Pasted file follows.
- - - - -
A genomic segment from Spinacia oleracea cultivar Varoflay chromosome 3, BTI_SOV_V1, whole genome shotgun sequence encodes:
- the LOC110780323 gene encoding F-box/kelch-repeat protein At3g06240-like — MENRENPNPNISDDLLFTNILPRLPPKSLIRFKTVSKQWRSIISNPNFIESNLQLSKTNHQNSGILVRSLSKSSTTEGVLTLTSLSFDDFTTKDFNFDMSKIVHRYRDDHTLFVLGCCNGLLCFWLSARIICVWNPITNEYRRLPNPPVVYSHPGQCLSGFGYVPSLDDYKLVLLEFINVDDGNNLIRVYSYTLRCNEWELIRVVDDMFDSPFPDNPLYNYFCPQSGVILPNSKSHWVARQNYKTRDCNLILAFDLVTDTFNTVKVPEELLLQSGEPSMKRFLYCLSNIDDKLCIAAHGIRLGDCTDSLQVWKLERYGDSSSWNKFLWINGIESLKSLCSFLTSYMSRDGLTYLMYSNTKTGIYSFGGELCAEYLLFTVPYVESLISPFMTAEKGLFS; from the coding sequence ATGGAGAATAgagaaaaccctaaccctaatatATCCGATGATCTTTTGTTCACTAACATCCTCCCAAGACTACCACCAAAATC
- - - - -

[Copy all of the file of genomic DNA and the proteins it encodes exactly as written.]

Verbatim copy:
A genomic segment from Spinacia oleracea cultivar Varoflay chromosome 3, BTI_SOV_V1, whole genome shotgun sequence encodes:
- the LOC110780323 gene encoding F-box/kelch-repeat protein At3g06240-like — MENRENPNPNISDDLLFTNILPRLPPKSLIRFKTVSKQWRSIISNPNFIESNLQLSKTNHQNSGILVRSLSKSSTTEGVLTLTSLSFDDFTTKDFNFDMSKIVHRYRDDHTLFVLGCCNGLLCFWLSARIICVWNPITNEYRRLPNPPVVYSHPGQCLSGFGYVPSLDDYKLVLLEFINVDDGNNLIRVYSYTLRCNEWELIRVVDDMFDSPFPDNPLYNYFCPQSGVILPNSKSHWVARQNYKTRDCNLILAFDLVTDTFNTVKVPEELLLQSGEPSMKRFLYCLSNIDDKLCIAAHGIRLGDCTDSLQVWKLERYGDSSSWNKFLWINGIESLKSLCSFLTSYMSRDGLTYLMYSNTKTGIYSFGGELCAEYLLFTVPYVESLISPFMTAEKGLFS; from the coding sequence ATGGAGAATAgagaaaaccctaaccctaatatATCCGATGATCTTTTGTTCACTAACATCCTCCCAAGACTACCACCAAAATC